Mining Sustainability 3 – The Impact on Companies of a Changing ESG Environment

This is the third report from RFC Ambrian on sustainability in the mining industry. This report focuses on the pressures on mining companies coming from governments and regulators, NGOs and activists, as well as internal pressures from industry bodies and companies themselves.

Starting with a Tarnished Image: It is an unavoidable fact that mining causes environmental and social impacts, however, it is how these impacts are managed that is important. The mining industry is rarely wilfully negligent and usually operates with well-established ESG principles as well as adhering to relevant government safety, social, and environmental regulations. Nevertheless, every so often the industry makes the headlines for the wrong reasons, usually after an unfortunate accident or the actions of a very small minority, which tarnishes the industry as a whole and makes the industry starting point more difficult.

Pressure from Regulators & GovernmentsWhen it comes to regulating mining, most governments tend to try and strike a balance in a fair and equitable way between protecting its communities, the environment, and other national interests and allowing economic exploitation of minerals which can deliver important economic benefits. Over the past ten years, governments have begun to enact additional controls, regulations, and legislation to ensure the ESG requirements are met satisfactorily; these obligations are placing additional pressures on mining companies.

Pressures from Communities & Civil Unrest: Pressures have also been rising from local communities. Mining projects can impact communities positively with direct and indirect employment opportunities, improved community infrastructure, as well as taxes that feed back into community services. However, there are also potential negative impacts which include the damage or removal of existing community resources or indigenous heritage, and unwanted relocation. Mining companies are tackling the issues by implementing consultation mechanisms designed to empower local communities to influence decision on mining projects. Nevertheless, civil unrest has been prevalent in 2019, particularly in South America.

Pressures from NGOs and Activists: Meanwhile, confrontation appears to be increasing from activist NGOs focusing on community and environmental issues. These pressures are harder to manage, although some governments have suggested measures to limit the impacts of activists. Ultimately, the real solution for the mining industry is to convince society It can operate in a sustainable manner and has responded by developing a range of self-supporting measures as well as independent third-party reviews.

More Progress from the Mining Industry is Required: We believe that most mining companies have raised their levels of sustainability reporting across all fronts in recent years. Nevertheless, there is still room for improvement according to independent reviews. Additional work is required in the progression of ESG standards and reporting, a greater response to climate change risks is needed, and the continued introduction of new technology and the decarbonisation of mining operations is essential. This must be achieved with enhanced disclosure, verification, and transparency. The stakes are high for everyone, and the industry must move quickly.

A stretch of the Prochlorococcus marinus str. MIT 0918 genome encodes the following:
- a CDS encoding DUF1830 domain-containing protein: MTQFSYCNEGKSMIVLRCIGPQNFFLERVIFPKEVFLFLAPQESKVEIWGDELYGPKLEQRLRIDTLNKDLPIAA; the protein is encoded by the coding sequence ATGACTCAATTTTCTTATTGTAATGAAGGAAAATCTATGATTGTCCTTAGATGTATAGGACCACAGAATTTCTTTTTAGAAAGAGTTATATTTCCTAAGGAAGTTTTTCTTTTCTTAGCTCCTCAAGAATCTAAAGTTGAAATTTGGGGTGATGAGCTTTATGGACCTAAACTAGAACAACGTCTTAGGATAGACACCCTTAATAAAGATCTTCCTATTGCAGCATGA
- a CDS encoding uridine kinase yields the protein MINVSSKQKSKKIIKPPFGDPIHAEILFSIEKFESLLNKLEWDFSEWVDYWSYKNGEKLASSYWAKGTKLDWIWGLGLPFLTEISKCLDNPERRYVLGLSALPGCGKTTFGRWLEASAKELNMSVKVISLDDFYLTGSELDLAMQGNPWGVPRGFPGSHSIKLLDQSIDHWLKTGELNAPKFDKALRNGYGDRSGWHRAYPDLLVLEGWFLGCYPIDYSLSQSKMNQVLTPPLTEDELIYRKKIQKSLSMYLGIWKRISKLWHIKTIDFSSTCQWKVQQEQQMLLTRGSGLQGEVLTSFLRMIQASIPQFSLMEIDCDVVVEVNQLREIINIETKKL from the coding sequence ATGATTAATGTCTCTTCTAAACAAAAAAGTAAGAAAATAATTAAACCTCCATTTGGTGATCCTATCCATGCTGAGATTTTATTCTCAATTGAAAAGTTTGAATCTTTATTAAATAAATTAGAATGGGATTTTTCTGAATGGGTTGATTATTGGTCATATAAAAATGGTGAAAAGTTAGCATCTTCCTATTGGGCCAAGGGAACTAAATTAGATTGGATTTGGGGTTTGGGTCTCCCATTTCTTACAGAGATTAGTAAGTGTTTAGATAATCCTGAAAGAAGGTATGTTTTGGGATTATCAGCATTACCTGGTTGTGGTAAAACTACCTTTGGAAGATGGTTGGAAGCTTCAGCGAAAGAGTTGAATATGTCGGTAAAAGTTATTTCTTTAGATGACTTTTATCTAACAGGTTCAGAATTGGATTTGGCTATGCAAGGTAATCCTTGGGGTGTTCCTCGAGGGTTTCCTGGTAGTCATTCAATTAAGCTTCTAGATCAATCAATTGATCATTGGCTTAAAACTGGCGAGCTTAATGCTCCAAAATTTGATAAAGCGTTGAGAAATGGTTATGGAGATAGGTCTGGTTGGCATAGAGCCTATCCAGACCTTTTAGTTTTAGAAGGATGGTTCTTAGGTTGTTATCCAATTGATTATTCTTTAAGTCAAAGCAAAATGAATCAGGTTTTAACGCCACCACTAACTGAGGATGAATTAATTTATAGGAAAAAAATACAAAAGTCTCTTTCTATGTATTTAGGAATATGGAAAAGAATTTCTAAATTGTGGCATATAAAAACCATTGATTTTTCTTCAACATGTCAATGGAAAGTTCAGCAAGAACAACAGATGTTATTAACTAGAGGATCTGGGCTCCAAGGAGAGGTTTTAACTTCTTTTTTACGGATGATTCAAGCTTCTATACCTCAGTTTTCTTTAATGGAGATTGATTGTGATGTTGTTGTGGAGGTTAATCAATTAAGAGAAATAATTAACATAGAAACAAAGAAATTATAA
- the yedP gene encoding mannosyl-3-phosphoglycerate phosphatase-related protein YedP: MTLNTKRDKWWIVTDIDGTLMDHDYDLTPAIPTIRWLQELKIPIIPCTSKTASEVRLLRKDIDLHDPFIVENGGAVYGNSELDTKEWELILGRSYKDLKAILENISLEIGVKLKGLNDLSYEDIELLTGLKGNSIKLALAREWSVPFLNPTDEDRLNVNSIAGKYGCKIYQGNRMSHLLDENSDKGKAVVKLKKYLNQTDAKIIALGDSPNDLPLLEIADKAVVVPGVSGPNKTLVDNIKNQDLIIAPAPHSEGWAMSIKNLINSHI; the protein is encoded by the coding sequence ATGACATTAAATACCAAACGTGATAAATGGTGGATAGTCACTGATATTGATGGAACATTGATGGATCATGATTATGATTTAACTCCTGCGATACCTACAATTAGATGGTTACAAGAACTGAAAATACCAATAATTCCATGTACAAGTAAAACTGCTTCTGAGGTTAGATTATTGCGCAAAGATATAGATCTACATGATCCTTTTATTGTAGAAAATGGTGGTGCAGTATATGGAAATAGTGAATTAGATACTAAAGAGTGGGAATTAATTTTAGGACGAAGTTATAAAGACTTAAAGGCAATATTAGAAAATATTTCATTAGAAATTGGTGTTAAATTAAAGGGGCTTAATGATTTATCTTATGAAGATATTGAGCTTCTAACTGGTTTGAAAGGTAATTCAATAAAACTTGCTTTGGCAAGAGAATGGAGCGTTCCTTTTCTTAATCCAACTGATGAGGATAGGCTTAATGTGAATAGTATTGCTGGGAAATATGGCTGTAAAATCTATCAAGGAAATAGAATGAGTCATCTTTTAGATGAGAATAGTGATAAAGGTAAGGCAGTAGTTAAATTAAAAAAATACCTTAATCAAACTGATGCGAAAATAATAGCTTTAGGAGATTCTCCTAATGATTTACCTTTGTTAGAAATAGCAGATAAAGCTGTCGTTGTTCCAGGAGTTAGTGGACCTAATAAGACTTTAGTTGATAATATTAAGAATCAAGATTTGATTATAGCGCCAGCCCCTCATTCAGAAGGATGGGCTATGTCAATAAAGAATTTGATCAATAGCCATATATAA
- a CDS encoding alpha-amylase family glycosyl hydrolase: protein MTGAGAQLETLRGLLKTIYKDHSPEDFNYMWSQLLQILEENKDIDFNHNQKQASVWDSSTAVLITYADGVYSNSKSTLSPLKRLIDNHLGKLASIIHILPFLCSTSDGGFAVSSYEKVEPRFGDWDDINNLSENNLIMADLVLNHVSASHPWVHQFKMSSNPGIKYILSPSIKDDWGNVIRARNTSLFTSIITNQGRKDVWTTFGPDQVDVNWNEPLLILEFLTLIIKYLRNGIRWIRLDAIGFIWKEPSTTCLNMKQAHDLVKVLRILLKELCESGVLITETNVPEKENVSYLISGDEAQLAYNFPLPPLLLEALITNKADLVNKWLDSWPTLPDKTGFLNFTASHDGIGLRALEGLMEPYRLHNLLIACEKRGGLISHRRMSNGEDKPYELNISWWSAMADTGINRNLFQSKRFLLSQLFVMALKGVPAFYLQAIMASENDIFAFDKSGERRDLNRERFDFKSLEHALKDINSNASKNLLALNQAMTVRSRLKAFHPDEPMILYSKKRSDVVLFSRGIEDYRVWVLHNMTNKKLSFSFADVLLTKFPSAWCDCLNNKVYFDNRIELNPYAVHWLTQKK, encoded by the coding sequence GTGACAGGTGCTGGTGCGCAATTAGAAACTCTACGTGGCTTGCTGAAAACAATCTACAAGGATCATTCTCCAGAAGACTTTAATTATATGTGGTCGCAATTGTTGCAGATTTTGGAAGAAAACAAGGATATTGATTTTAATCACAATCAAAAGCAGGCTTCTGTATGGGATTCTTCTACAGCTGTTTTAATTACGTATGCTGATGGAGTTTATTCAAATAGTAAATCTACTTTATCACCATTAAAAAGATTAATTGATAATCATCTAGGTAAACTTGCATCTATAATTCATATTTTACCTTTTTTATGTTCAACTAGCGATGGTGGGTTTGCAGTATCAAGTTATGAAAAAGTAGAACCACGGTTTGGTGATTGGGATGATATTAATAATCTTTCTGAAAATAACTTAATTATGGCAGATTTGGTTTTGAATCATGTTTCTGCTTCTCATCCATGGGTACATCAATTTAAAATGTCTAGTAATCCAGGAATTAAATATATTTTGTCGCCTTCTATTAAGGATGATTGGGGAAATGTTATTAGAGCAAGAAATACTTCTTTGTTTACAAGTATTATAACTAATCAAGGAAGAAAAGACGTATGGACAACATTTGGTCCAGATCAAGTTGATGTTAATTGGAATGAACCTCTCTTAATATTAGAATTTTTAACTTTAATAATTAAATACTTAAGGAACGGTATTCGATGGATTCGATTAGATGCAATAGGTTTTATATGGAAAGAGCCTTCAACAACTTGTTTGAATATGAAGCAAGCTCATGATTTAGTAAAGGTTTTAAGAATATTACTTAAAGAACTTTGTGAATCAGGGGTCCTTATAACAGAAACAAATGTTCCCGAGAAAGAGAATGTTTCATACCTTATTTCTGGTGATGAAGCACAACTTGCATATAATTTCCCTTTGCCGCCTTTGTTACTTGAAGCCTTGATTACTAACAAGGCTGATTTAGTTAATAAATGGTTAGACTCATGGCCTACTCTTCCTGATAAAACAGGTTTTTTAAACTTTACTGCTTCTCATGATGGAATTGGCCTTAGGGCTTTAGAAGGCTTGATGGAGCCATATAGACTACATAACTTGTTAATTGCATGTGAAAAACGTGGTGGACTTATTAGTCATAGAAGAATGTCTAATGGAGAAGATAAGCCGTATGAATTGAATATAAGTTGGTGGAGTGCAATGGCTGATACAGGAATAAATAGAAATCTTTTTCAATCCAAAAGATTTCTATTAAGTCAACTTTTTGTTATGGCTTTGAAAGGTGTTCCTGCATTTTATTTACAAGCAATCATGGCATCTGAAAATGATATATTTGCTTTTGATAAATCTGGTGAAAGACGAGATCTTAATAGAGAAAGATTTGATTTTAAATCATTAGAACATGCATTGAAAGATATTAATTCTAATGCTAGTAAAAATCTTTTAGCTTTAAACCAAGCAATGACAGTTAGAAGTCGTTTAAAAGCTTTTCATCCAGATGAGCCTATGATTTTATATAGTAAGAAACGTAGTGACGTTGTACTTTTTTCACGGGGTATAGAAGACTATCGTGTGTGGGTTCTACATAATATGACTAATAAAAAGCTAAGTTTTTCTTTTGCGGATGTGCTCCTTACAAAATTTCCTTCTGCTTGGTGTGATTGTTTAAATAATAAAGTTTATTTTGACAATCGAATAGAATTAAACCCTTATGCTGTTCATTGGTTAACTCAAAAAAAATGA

For the full 18page report please click here.

RFC Ambrian has a track record of over 30 years of providing independent corporate advisory and investment services to the global mining industry, from both a technical and financial perspective.

David Bird
+44 (0)20 3440 6822

Corporate Broking
Charlie Cryer
+44 (0)20 3440 6834

To opt-out from future communications please click UNSUBSCRIBE
This document has been approved under section 21(1) of the FMSA 2000 by RFC Ambrian Limited (“RFC Ambrian”) for communication only to eligible counterparties and professional clients as those terms are defined by the rules of Financial Conduct Authority. Its contents are not directed at retail clients as RFC Ambrian does not provide investment advisory services to retail clients. RFC Ambrian publishes this document as non-independent research which is a marketing communication under the Conduct of Business rules. It has not been prepared in accordance with the regulatory rules relating to independent research, nor is it subject to the prohibition on dealing ahead of the dissemination of investment research. It does not constitute a personal recommendation and does not constitute an offer or a solicitation to buy or sell any security. Neither RFC Ambrian nor any of its directors, officers, employees or agents shall have any liability, howsoever arising, for any error or incompleteness of fact or opinion in it or lack of care in its preparation or publication; provided that this shall not exclude liability to the extent that this is impermissible under the law relating to financial services. All statements and opinions are made as of the date on the face of this document and are not held out as applicable thereafter. This document is intended for distribution only in those jurisdictions where RFC Ambrian is permitted to distribute its research. In particular, it is not intended for distribution in and is not directed as persons in the United States. On the date of this document, RFC Ambrian, RFC Ambrian’s holding company, persons connected with it and their respective directors may have a long or short position in any of the investments mentioned in this document. RFC Ambrian is a member of the London Stock Exchange and is regulated and authorised by the Financial Conduct Authority. RFC Ambrian is registered in England and Wales no. 4236075. Its registered office is at Octagon Point, 5 Cheapside, London EC2V 6AA.